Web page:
Arts and Entertainment | Theater

Pummeling and the patriarchy: KCSTs Julius Caesar

A multitude of voices battle to be heard over a loudspeaker. The stage lights come up on Julius Caesar standing center stage, motionless. Finally, one voice triumphs over the rest, and we hear JFK’s famous quote, “Mankind must put an end to war—or war will put an end to mankind.” Caesar gazes steadily into the audience. She is strong. She is self-possessed. She is wearing high heels.

“Part of my understanding of gender as a director is that if I’m going to be casting women in traditionally male roles, I am going to be embracing what it means to be a woman in the context of these characters rather than having these really amazing young actresses playing men,” explains Zachary Flick, CC ’17, director of King’s Crown Shakespeare Troupe’s Julius Caesar. KCST’s second production of the semester ran from Oct. 27 to Oct. 29 in the Glicker-Milstein Theatre.

Caesar (played by Carolyn Kegel, CC ’17) was not the only central character cast as female. Kegel’s upright posture and subtle expressiveness created a Caesar that, although poised and restrained, was still unmistakably human. Isabel Daly, BC ’19, delivered a deeply convincing performance as the emotionally conflicted Brutus. Molly Lo Rae, BC ’17, brought intensity to every scene in her role as Cassius. Flick said that while he does not think Julius Caesar is a play about gender, it can be used to illustrate privilege. He chose to leave Mark Antony male, as he said that to him the character was representative of the patriarchy.

“Mark Antony is one of the men who comes from one of the oldest families in Rome. He represents everything that is wrong with the old establishment and the way that Rome was run, and is very actively fighting to keep Rome the way that it was. I think, for me, it was the characters that were men that were the members of this old establishment,” he said.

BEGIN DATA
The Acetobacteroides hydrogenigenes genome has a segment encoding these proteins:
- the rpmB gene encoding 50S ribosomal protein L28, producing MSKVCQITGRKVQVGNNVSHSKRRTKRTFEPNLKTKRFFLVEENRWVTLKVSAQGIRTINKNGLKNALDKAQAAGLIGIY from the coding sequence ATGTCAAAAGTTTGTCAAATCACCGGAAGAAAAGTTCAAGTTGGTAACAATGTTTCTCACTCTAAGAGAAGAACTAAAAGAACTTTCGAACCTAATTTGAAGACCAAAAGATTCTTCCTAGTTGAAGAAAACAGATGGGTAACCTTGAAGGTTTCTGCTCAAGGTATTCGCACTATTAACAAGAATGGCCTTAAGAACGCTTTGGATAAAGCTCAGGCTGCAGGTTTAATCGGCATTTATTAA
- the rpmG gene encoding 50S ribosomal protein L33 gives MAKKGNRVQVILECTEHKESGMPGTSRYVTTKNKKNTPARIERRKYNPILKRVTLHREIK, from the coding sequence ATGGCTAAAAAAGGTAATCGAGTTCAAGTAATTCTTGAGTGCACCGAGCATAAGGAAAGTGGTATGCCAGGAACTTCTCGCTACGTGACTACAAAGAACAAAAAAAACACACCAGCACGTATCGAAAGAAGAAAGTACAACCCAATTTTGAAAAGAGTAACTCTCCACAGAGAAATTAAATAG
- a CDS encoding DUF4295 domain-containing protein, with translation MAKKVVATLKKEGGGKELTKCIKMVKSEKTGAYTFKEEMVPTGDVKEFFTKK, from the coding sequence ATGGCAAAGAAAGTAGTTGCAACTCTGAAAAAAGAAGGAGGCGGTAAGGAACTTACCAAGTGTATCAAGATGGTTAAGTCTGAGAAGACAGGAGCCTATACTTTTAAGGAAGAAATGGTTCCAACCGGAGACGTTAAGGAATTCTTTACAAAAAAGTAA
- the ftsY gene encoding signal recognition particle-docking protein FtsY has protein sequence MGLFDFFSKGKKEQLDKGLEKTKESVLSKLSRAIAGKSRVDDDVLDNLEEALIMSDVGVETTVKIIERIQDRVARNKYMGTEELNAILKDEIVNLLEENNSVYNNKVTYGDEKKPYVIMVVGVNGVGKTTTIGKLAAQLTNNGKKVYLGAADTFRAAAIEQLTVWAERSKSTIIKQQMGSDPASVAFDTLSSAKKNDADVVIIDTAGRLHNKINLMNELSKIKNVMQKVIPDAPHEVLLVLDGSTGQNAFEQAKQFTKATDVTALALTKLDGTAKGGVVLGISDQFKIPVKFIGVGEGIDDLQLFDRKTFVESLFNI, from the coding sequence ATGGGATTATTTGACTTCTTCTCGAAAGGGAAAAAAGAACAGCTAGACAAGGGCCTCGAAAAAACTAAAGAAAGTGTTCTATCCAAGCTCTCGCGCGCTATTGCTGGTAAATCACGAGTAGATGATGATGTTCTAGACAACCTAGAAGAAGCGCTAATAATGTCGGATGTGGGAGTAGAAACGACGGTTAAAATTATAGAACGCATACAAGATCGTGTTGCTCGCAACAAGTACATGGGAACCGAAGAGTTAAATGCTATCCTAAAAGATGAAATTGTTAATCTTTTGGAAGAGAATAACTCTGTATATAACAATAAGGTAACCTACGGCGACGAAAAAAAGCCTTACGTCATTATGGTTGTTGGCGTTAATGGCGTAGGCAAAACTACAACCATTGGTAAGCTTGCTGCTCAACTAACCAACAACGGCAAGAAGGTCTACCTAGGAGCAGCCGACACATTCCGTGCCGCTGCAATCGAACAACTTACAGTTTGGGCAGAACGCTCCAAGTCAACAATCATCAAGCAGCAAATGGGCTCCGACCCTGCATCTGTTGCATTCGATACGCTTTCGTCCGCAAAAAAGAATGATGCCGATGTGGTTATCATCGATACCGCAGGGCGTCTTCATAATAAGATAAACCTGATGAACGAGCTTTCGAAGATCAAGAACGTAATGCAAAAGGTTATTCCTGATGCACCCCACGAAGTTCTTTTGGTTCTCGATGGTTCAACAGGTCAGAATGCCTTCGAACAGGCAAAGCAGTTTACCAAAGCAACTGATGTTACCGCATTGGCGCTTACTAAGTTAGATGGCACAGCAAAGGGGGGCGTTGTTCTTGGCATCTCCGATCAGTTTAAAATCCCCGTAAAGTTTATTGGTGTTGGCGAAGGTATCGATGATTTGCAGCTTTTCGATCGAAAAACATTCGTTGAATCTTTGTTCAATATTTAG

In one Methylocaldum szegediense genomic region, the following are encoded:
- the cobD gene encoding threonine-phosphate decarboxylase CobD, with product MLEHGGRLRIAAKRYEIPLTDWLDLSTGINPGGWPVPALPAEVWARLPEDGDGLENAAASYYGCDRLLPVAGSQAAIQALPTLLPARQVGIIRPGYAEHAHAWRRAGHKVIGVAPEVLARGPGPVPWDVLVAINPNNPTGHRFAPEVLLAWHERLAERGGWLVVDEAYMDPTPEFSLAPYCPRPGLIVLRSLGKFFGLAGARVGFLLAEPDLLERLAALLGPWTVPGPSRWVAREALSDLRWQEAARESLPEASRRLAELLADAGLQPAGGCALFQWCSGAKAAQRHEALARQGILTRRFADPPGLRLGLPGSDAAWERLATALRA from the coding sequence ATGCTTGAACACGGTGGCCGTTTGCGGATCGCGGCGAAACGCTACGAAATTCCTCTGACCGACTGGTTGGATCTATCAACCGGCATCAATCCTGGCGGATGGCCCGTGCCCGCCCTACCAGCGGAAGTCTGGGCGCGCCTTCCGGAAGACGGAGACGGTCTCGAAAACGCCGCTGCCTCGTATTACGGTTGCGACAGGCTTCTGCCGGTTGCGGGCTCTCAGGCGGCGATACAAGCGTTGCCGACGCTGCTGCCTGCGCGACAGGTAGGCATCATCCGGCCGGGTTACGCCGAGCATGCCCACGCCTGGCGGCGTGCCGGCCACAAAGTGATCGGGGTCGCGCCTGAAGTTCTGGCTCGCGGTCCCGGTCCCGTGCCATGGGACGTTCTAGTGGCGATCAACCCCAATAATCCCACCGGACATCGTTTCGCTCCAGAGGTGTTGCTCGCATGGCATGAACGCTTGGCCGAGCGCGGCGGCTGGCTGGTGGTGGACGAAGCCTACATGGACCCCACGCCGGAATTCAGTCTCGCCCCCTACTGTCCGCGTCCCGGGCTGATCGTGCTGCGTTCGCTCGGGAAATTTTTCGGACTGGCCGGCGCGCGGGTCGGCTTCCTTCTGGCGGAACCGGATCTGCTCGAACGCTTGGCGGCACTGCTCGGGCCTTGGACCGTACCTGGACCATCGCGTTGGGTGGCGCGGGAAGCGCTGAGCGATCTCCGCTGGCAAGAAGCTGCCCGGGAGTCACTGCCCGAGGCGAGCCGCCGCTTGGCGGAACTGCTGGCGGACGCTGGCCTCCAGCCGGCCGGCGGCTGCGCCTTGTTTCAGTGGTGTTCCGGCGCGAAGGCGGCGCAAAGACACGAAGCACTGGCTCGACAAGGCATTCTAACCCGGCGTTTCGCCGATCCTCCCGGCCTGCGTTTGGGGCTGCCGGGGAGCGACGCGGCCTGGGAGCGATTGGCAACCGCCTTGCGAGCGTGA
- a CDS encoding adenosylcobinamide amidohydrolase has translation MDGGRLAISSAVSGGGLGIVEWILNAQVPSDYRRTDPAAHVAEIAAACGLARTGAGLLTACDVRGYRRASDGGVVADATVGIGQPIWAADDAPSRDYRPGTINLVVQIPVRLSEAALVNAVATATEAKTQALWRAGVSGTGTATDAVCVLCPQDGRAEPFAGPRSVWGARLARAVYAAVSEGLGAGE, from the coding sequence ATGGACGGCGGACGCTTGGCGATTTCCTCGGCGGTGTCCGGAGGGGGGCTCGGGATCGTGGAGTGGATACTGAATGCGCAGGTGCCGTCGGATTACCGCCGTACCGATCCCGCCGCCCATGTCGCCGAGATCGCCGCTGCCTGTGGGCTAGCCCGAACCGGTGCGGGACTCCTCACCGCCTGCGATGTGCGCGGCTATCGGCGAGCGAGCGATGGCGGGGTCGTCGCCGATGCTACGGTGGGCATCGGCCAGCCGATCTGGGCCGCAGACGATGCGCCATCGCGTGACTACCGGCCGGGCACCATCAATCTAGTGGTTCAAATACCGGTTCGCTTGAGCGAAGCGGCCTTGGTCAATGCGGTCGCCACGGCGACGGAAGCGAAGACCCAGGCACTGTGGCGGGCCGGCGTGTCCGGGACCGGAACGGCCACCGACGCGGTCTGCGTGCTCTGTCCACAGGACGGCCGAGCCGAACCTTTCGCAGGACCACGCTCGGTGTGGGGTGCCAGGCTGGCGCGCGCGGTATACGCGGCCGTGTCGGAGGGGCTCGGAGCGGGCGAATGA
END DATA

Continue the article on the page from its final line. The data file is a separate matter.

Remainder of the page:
Aside from its dazzling costumes, the performance was visually remarkable in its amount of physical violence. Even though the cast featured only six conspirators, Flick made sure Caesar was stabbed a full 23 times. By the time she fell to the ground, her white gown was drenched in blood.

Flick wanted to leave the audience unsettled by the amount of violence they witnessed on stage. It was suggestive to him of the violence we see in our society today, especially against the LGBT community and through police brutality. “I really wanted the takeaway from this production to be, ‘How can we not repeat the mistakes that were made 2,000 years ago that seem to keep cropping up throughout history?’” he explained. The stage combat itself was sometimes less than convincing, but the cries of the actors being beaten were enough to make their pain palpable to the audience.

However, Flick did not want the abundance of fake blood and fist fights to distract from where real violence takes its root. The play ends as it begins, with an audio clip. This time, there is only one voice. We hear clearly the words of C.S. Lewis: "The greatest evil is not now done in those sordid ‘dens of crime’ that Dickens loved to paint. It is not done even in concentration camps and labour camps. In those we see its final result. But it is conceived and ordered (moved, seconded, carried, and minuted) in clean, carpeted, warmed and well-lighted offices, by quiet men with white collars and cut fingernails and smooth-shaven cheeks who do not need to raise their voices."

sarah.beckley@columbiaspectator.com

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